1Department of Nuclear Medicine and Tracer Kinetics, Osaka University Graduate School of Medicine Osaka University Graduate School of Medicine Immunology Frontier Research Center
2Department of Molcular Imaging in Medicine, Osaka University Graduate School of Medicine Department of Molcular Imaging in Medicine, Osaka University Graduate School of Medicine
3Department of Nuclear Medicine and Tracer Kinetics, Osaka University Graduate School of Medicine Department of Molcular Imaging in Medicine, Osaka University Graduate School of Medicine
4Department of Nuclear Medicine and Tracer Kinetics, Osaka University Graduate School of Medicine Osaka University Hospital
5Department of Nuclear Medicine and Tracer Kinetics, Osaka University Graduate School of Medicine
6Department of Nuclear Medicine and Tra cer Kinetics, Osaka University Graduate School of Medicine Department of Molcular Imaging in Medicine, Osaka University Graduate School of Medicine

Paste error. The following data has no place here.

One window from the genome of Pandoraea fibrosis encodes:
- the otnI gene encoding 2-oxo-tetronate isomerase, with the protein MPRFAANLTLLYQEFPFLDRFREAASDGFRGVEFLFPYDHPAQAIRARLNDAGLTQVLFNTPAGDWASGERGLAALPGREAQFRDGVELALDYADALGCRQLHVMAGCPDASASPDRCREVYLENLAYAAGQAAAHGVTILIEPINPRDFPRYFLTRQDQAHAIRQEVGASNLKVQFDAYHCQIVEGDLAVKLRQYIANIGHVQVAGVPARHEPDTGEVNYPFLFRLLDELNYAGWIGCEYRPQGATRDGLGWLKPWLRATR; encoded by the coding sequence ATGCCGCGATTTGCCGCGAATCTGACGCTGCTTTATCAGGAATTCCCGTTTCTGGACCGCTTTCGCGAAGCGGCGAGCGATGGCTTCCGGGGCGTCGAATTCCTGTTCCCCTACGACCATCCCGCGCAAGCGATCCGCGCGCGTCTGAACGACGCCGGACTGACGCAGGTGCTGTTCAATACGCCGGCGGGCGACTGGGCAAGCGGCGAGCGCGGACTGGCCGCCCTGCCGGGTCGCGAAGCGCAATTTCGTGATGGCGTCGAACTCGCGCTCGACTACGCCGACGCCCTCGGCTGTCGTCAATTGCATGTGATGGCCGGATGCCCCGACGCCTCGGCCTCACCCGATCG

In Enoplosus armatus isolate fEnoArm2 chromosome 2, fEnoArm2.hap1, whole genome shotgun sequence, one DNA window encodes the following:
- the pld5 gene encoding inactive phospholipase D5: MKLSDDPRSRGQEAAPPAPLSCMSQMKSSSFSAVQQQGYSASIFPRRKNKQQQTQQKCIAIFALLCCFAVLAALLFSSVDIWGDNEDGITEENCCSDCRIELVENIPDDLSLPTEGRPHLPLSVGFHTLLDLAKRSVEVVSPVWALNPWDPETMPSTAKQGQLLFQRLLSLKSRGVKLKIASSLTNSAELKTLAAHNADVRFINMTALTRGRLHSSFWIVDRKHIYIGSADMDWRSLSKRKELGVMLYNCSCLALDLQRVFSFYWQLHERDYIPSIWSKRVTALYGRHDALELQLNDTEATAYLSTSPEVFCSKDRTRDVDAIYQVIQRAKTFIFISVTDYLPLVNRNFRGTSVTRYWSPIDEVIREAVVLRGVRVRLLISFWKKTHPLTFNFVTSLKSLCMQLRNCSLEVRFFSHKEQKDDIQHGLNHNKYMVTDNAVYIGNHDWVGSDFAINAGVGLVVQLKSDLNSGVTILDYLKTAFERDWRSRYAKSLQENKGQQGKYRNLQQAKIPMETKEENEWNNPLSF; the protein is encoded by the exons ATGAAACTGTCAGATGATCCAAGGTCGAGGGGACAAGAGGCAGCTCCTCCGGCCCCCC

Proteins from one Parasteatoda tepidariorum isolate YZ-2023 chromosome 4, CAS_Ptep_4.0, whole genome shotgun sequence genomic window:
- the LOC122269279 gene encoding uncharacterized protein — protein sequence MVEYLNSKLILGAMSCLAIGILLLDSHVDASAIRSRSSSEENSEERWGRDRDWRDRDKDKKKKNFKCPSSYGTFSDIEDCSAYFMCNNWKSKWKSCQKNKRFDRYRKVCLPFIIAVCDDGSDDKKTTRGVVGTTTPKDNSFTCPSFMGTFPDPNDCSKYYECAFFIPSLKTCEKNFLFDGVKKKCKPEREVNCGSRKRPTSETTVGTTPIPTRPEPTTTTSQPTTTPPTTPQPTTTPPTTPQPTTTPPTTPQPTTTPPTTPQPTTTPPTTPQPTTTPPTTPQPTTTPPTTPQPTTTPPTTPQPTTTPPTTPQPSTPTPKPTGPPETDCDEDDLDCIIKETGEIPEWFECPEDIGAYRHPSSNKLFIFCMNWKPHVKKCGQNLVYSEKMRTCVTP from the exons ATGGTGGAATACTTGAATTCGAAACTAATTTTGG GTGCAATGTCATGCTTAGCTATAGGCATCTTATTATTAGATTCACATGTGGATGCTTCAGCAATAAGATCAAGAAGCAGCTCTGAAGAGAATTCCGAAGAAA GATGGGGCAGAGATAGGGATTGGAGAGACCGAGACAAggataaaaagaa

Objective(s): It is difficult to investigate the whole-body distribution of an orally administered drug by means of positron emission tomography (PET), owing to the short physical half-life of radionuclides, especially when 11C-labeled compounds are tested. Therefore, we aimed to examine the whole-body distribution of donepezil (DNP) as an acetylcholinesterase inhibitor by means of 11C-DNP PET imaging, combined with the oral administration of pharmacological doses of DNP. Methods: We studied 14 healthy volunteers, divided into group A (n=4) and group B (n=10). At first, we studied four females (mean age: 57.3±4.5 y), three of whom underwent 11C-DNP PET scan at 2.5 h after the oral administration of 1 mg and 30 μg of DNP, respectively, while one patient was scanned following the oral administration of 30 μg of DNP (group A). Then, we studied five females and five males (48.3±6.1 y), who underwent 11C-DNP PET scan, without the oral administration of DNP (group B). Plasma DNP concentration upon scanning was measured by tandem mass spectrometry. Arterialized venous blood samples were collected periodically to measure plasma radioactivity and metabolites. In group A, 11C-DNP PET scan of the brain and whole body continued for 60 and 20 min, respectively. Subjects in group B underwent sequential whole-body scan for 60 min. The regional uptake of 11C-DNP was analyzed by measuring the standard uptake value (SUV) through setting regions of interest on major organs with reference CT. Results: In group A, plasma DNP concentration was significantly correlated with the orally administered dose of DNP. The mean plasma concentration was 2.00 nM (n=3) after 1 mg oral administration and 0.06 nM (n=4) after 30 μg oral administration. No significant difference in plasma radioactivity or fraction of metabolites was found between groups A and B. High 11C-DNP accumulation was found in the liver, stomach, pancreas, brain, salivary glands, bone marrow, and myocardium in groups A and B, in this order. No significant difference in SUV value was found among 11C-DNP PET studies after the oral administration of 1 mg of DNP, 30 μg of DNP, or no DNP. Conclusion: The present study demonstrated that the whole-body distribution of DNP after the oral administration of pharmacological doses could be evaluated by 11C-DNP PET studies, combined with the oral administration of DNP.
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